Question: What did Cisco say to surfers when they asked,”What is Visual Networking?” Answer: Surfline.com Early last week I attended the U.S. Open of Surfing in Huntington Beach California. The event and surfing are perfect examples of visual networking and the effect video can have on an entire sports industry. My first interview of the trip was with the legendary Sean Collins, President, Chief Surf Forecaster, Founder of Surfline.com, and one of the most recent inductees into the Surfers’ Hall of Fame. The Surfers’ Hall of Fame credits Collins for”pioneering and creating the first ongoing surf forecast available to the surfing public via Surfline and 976-SURF in 1985. He developed the very first live “Surfcam” in 1996, the precedent for the worldwide camera network available on Surfline.com today.” Surfline.com is a surfer’s dream because you can watch the surf conditions of your favorite beach break directly from the home page, via mounted Surfcams around the globe. The ability to,”Know before you go” is an opportunity that has revolutionized the surfing industry. On Surfline.com you can also find the latest contest highlights, surf forecasts, blogs, news, and many other features that engage surfers via Visual Networking. Check out this video of Sean Collins describing how Surfline.com all started. Read More »
Earlier today I spoke with Ken Wirt, Vice President of Consumer Marketing at Cisco. I wanted to follow up with Ken after reading a recent article from PC Magazine entitled, “œThe Dawn of Visual Networking.” Ken uses the popularity of the video, “œEvolution of Dance,” to show how visual networking has propelled this video into the top ranks of online video. While we may be at the ‘dawn of visual networking,’ I’d say the evolution thus far looks pretty promising. We’ll hear back from Ken in the next couple of days, but for now enjoy the video…:cheese: Read More »
We continue to tackle the meaty issues of the day here at the Cisco consumer blog. :cheese: Today’s topic: How would online dating change with video integrated into popular dating sites like match.com, eharmony.com or social networks like Facebook to create a true visual networking experience? This was the topic of discussion for part three of our recent sit down with Pete Cashmore from Mashable. Nothing better than listening to three grown men talk about how video will increase online dating “conversion rates”. Here’s how I think it would change:1. Fewer surprises….40 year olds wouldn’t be able to post their high-school yearbook photos as part of their profile.2. More trial/less error. You can think of a brief video snippet as an audition for a date. This will allow a prospective partner to cover a lot more ground and increase the chances that they will meet someone in person who is truly a good match.3. It would be funnier. Imagine people having to create their own video introductions. I’m sure some would be very smooth, others boring, and a large % would be very awkward and funny. Basically it would be similar to the experience of meeting people in-person for the first time.At the end of the clip I share my brilliant idea for a Facebook/Evite mash-up that would allow a person to check out who is attending (via video clip) a party in advance to determine if they would want to attend.To learn more about visual networkingCheck out Cisco Digital Cribs.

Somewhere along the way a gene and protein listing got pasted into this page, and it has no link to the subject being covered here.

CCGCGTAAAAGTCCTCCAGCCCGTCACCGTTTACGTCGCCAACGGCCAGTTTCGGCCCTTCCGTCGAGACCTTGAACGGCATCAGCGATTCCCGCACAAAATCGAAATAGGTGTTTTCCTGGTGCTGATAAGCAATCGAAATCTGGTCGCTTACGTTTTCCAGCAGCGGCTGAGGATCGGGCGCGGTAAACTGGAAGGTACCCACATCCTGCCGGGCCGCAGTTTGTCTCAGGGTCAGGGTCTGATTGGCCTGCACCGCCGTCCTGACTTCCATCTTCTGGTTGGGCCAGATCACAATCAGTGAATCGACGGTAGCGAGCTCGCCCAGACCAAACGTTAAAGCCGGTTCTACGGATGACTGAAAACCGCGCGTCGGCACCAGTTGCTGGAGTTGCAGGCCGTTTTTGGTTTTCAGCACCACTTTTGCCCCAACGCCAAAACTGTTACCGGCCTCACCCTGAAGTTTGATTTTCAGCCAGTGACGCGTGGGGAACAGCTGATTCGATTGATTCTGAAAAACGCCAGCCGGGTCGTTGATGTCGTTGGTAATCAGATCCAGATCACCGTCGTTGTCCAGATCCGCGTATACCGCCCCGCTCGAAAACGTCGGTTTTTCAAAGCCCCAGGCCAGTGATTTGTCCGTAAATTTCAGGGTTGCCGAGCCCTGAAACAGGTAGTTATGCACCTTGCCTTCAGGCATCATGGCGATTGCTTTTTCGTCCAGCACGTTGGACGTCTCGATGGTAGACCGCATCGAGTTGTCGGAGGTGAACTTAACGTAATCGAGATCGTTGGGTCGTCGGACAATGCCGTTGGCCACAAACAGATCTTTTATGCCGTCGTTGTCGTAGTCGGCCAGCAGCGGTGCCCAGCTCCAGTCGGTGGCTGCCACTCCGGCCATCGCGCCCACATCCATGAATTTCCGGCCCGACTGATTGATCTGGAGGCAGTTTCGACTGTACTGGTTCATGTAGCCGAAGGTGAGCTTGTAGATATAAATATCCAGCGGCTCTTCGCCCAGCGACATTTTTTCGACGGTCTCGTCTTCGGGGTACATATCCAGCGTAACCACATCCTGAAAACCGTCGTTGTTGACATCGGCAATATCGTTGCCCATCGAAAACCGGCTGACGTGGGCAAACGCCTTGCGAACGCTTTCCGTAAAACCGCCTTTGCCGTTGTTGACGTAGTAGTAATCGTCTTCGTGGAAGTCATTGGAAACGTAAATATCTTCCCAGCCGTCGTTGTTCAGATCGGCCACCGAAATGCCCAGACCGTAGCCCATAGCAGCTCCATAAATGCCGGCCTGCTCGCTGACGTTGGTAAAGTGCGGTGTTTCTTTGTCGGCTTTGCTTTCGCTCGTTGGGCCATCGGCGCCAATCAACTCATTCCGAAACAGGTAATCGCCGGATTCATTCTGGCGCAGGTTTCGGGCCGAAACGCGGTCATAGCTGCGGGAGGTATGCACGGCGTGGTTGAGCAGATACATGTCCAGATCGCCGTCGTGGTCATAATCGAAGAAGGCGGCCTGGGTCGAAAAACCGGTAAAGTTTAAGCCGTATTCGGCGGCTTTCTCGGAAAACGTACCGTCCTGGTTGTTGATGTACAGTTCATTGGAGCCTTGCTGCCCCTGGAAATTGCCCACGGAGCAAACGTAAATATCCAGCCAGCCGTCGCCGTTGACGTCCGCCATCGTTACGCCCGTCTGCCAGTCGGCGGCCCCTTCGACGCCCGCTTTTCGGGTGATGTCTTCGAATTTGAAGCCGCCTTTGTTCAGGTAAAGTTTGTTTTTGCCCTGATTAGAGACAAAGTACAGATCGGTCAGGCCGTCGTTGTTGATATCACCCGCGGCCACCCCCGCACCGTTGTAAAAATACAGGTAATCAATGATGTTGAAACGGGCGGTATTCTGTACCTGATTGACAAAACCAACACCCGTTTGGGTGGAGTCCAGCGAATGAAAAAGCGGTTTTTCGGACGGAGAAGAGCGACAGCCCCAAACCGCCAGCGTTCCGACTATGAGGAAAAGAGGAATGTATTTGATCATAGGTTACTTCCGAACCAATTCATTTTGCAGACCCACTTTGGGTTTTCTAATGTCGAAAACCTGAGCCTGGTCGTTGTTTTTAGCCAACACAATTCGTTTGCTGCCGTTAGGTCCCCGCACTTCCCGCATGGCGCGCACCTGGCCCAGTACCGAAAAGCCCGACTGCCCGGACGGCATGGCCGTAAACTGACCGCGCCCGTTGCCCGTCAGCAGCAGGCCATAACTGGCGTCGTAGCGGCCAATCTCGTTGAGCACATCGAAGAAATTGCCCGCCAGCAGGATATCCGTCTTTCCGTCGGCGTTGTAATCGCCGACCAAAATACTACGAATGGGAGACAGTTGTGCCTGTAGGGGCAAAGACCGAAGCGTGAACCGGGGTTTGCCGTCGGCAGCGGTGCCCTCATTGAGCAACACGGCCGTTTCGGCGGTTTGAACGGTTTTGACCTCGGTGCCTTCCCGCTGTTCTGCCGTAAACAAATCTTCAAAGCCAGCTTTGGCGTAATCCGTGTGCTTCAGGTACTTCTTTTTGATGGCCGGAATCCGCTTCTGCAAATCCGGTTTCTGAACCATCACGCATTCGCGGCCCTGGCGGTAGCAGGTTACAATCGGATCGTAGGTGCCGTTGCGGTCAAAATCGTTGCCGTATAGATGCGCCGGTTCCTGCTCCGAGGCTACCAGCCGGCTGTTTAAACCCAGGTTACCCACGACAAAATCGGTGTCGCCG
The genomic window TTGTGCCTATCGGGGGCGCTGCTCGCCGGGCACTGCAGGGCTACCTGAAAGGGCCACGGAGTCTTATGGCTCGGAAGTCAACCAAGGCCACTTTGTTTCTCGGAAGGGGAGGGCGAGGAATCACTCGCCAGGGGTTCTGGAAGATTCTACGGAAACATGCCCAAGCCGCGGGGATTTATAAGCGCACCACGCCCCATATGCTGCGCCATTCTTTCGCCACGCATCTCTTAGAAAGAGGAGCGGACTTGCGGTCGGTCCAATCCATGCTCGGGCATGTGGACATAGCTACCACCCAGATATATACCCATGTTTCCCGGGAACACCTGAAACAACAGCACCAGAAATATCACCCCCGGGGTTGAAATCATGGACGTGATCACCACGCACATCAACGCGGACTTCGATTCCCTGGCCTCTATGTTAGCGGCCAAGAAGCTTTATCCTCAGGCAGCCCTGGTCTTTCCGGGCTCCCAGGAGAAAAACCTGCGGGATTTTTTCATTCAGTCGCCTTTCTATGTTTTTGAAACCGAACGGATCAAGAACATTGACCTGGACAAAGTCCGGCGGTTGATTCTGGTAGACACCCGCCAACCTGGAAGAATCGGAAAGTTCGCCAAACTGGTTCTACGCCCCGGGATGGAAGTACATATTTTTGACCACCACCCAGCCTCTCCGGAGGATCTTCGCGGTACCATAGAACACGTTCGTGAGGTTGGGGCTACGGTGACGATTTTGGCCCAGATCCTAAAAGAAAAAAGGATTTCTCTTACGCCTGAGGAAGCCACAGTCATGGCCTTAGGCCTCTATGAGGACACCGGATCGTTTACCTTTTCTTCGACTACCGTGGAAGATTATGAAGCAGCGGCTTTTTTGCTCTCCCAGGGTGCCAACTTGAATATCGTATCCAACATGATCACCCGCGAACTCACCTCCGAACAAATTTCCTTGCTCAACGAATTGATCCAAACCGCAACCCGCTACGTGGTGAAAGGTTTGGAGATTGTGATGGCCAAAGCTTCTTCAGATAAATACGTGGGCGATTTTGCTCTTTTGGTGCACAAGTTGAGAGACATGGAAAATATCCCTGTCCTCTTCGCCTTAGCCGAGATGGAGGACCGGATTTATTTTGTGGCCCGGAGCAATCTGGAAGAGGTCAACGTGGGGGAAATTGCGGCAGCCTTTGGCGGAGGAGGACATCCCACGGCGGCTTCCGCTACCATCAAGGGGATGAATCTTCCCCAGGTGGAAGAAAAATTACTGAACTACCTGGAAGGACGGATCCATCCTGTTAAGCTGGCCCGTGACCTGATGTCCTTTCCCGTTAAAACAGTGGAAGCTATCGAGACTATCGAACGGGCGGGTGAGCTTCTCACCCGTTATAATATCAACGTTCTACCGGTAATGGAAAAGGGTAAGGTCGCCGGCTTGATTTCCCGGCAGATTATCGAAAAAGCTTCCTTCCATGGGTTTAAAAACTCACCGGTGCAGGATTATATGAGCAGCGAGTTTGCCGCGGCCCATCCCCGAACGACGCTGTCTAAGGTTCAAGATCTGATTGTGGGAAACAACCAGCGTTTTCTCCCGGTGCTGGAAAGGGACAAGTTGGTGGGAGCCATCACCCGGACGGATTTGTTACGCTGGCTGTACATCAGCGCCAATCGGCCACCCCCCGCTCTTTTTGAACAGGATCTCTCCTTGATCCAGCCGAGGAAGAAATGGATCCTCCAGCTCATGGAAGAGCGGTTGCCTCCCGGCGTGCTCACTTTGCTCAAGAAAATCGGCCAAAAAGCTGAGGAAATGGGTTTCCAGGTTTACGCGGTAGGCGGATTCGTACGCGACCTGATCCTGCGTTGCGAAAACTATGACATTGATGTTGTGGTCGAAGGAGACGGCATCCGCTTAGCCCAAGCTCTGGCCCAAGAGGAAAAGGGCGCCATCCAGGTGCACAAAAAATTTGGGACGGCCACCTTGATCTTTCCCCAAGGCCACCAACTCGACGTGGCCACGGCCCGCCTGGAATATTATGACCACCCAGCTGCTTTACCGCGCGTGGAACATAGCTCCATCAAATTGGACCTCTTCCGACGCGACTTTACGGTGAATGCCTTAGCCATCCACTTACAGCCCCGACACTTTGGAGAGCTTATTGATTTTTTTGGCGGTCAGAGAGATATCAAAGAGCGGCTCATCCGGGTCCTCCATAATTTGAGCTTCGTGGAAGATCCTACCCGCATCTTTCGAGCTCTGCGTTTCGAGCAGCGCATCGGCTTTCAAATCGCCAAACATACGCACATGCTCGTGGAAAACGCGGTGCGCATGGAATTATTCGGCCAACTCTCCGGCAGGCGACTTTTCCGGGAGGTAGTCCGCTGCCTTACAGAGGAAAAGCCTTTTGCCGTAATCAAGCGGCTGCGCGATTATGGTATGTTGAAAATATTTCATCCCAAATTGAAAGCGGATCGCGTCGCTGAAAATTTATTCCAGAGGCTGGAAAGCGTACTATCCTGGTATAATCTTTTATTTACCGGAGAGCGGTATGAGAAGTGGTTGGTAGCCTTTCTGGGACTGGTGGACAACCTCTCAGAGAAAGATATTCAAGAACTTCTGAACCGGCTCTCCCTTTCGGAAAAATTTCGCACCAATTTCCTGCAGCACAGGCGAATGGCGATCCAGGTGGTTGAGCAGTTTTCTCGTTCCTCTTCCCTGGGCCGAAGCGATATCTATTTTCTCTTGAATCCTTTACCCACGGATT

Second part of our discussion with Pete Cashmore from Mashable. This one focused on the future of online video. Scott Brown from our Media Solutions Group makes some good points about how people want to be able to interact with their content and with others who share the same passion for that content. Good insights into the future marriage between professional and user generated content.Check out the video:If you have your own thoughts on the future of online video, let us know at the Cisco Conversation Hub.Cisco Consumer Website
Sat down for a discussion with Pete Cashmore from Mashable and my colleague Scott Brown from our Media Solutions Group to discuss our biggest technology pet peeves.My biggest pet peeve has to do with not being able to get access to the internet. This is becoming even more acute as I spend more of my time online and more of my devices are hooking to the network. 5 minutes before posting this I couldn’t get into YouTube to post the video and I got really pissed off. Probably time to take up yoga again.A short clip of our discussion with Pete.If you have your own pet peeves and want to vent go to the Cisco Conversation HubRegister for Cisco’s upcoming web series Digital Cribs.